IBM and ETH Zurich unveil plan to build new kind of water-cooled supercomputer
In an effort to achieve energy-aware computing, the Swiss Federal Institute of Technology Zurich (ETH), and IBM today announced plans to build a first-of-a-kind water-cooled supercomputer that will directly repurpose excess heat for the university buildings. The innovative system, dubbed Aquasar, is expected to decrease the carbon footprint of the system by up to 85% and estimated to save up to 30 tons of CO2 per year, compared to a similar system using today’s cooling technologies.
Making computing systems and data centers energy-efficient is a staggering undertaking. In fact, up to 50% percent of an average air-cooled data center’s carbon footprint or energy consumption today is not caused by computing but by powering the necessary cooling systems to keep the processors from overheating—a situation that is far from optimal when looking at energy efficiency from a holistic perspective.
“Energy is arguably the number one challenge humanity will be facing in the 21st century. We cannot afford anymore to design computer systems based on the criterion of computational speed and performance alone,” explains Prof. Dr. Poulikakos of ETH Zurich, head of the Laboratory of Thermodynamics in Emerging Technologies and lead investigator of this interdisciplinary project. “The new target must be high performance and low net power consumption supercomputers and data centers. This means liquid cooling.”
With an innovative water-cooling system and direct heat reuse, Aquasar—the new supercomputer, which will be located at the ETH Zurich and is planned to start operation in 2010, will reduce overall energy consumption by 40%. The system is based on long-term joint research collaboration of ETH and IBM scientists in the field of chip-level water-cooling, as well as on a concept for “water-cooled data centers with direct energy re-use” advanced by scientists at IBM’s Zurich Lab.
The water-cooled supercomputer will consist of two IBM BladeCenter servers in one rack and will have a peak performance of about 10 Teraflops.
Each of the blades will be equipped with a microscale high-performance liquid cooler per processor, as well as input and output pipeline networks and connections, which allow each blade to be connected and disconnected easily to the entire system (see image).
Water as a coolant has the ability to capture heat about 4,000 times more efficiently than air, and its heat-transporting properties are also far superior. Chip-level cooling with a water temperature of approximately 60°C is sufficient to keep the chip at operating temperatures well below the maximally allowed 85°C. The high input temperature of the coolant results in an even higher-grade heat as an output, which in this case will be about 65°C.
The pipelines from the individual blades link to the larger network of the server rack, which in turn are connected to the main water transportation network. The water-cooled supercomputer will require about 10 liters of water for cooling, and a pump ensures a flow rate of roughly 30 liters per minute. The entire cooling system is a closed circuit: the cooling water is heated constantly by the chips and consequently cooled to the required temperature as it passes through a passive heat exchanger, thus delivering the removed heat directly to the heating system of the university in this experimental phase. This eliminates the need for today’s energy-hungry chillers.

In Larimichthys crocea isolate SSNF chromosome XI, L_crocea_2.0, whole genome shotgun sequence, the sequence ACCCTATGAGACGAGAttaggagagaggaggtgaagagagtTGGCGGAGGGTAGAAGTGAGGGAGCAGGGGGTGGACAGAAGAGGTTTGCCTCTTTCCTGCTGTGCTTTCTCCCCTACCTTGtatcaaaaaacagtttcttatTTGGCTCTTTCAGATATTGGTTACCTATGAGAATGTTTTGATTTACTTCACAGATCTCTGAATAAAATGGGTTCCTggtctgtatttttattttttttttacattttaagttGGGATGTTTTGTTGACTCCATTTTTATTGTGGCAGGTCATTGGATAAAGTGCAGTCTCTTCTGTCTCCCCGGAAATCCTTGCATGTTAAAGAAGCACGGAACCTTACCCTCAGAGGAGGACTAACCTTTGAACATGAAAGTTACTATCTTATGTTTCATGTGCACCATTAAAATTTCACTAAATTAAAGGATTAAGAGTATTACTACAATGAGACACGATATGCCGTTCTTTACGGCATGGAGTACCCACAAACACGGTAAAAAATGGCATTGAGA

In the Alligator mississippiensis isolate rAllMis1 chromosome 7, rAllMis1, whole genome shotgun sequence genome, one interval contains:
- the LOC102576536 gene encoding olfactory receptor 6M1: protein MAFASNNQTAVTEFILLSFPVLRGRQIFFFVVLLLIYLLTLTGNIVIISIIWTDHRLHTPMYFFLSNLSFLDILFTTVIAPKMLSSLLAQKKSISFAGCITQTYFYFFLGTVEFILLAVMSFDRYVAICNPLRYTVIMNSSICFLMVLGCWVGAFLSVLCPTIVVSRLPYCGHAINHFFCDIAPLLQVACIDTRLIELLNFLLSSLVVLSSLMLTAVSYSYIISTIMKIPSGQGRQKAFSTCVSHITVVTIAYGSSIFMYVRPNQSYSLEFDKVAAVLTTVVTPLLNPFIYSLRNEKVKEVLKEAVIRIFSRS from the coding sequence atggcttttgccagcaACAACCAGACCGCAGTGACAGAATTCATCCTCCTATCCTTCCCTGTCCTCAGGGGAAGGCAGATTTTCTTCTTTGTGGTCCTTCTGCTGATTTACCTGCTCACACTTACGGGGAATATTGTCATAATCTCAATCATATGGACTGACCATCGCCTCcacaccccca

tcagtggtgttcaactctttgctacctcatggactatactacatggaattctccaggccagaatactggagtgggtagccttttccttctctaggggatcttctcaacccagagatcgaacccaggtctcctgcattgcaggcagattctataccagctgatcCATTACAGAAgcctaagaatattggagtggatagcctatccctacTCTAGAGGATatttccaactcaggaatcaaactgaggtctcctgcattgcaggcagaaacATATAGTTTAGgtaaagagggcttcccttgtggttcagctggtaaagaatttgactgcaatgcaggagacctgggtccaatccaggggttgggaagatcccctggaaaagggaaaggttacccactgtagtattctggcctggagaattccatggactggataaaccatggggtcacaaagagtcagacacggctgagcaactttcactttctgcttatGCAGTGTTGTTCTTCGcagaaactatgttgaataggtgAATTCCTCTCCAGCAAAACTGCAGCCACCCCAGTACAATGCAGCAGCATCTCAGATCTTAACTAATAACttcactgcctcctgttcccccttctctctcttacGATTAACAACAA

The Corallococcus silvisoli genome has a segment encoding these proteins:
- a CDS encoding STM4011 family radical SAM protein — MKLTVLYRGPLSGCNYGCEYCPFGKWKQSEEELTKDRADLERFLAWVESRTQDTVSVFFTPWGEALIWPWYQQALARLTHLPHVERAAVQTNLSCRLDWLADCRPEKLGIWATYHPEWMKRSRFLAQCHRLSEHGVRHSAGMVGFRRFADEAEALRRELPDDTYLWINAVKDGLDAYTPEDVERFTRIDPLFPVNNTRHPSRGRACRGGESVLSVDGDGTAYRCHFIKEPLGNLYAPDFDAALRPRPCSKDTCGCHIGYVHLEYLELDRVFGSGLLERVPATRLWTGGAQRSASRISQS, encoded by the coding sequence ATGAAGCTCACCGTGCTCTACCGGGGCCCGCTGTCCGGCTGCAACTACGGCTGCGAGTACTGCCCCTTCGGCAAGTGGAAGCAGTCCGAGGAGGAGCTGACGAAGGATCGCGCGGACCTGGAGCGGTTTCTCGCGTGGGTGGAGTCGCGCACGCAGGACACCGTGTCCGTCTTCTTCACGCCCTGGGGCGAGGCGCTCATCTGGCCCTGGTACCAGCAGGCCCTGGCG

“Heat is a valuable commodity that we rely on and pay dearly for in our everyday lives. If we capture and transport the waste heat from the active components in a computer system as efficiently as possible, we can reuse it as a resource, thus saving energy and lowering carbon emissions. This project is a significant step towards energy-aware, emission-free computing and data centers,” explains Dr. Bruno Michel, Manager Advanced Thermal Packaging at IBM’s Zurich Research Laboratory.
From the industrial side, the project is part of IBM's First-Of-A-Kind program (FOAK), which engages IBM's scientists with clients to explore and pilot emerging technologies that address real world business problems. It was made possible by the support of IBM Switzerland and the IBM Research and Development Laboratory in Boeblingen, Germany.
This liquid cooled supercomputer research is planned as a three-year collaborative research program called Direct Re-Use of Waste Heat from Liquid-Cooled Supercomputers: Towards Low Power, High Performance, Zero-Emission Computing and Datacenters, which is funded jointly mainly by IBM, ETH Zurich and the Swiss Competence Center for Energy and Mobility (CCEM). Part of the system will be devoted to further research into cooling technologies and efficiencies by scientists of ETH Zurich, ETH Lausanne, the Swiss Competence Center for Energy and Mobility, and the IBM Zurich Research Lab.
The computational performance of Aquasar is a very important part of the research. Aquasar will be employed by the Computational Science and Engineering Lab of the Computer Science Department at ETH Zurich, for multiscale flow simulations pertaining to problems encountered at the interface of nanotechnology and fluid dynamics. Researchers from this laboratory will also optimize the efficiency with which the respective algorithms perform within the system, in collaboration with the IBM Zurich Lab. These activities will be supplemented with algorithms of other research labs participating in the project. With this supercomputer system, scientists intend to demonstrate that the ability to solve important scientific problems efficiently, does not need to have an adverse effect on the energy and environmental challenges facing humanity.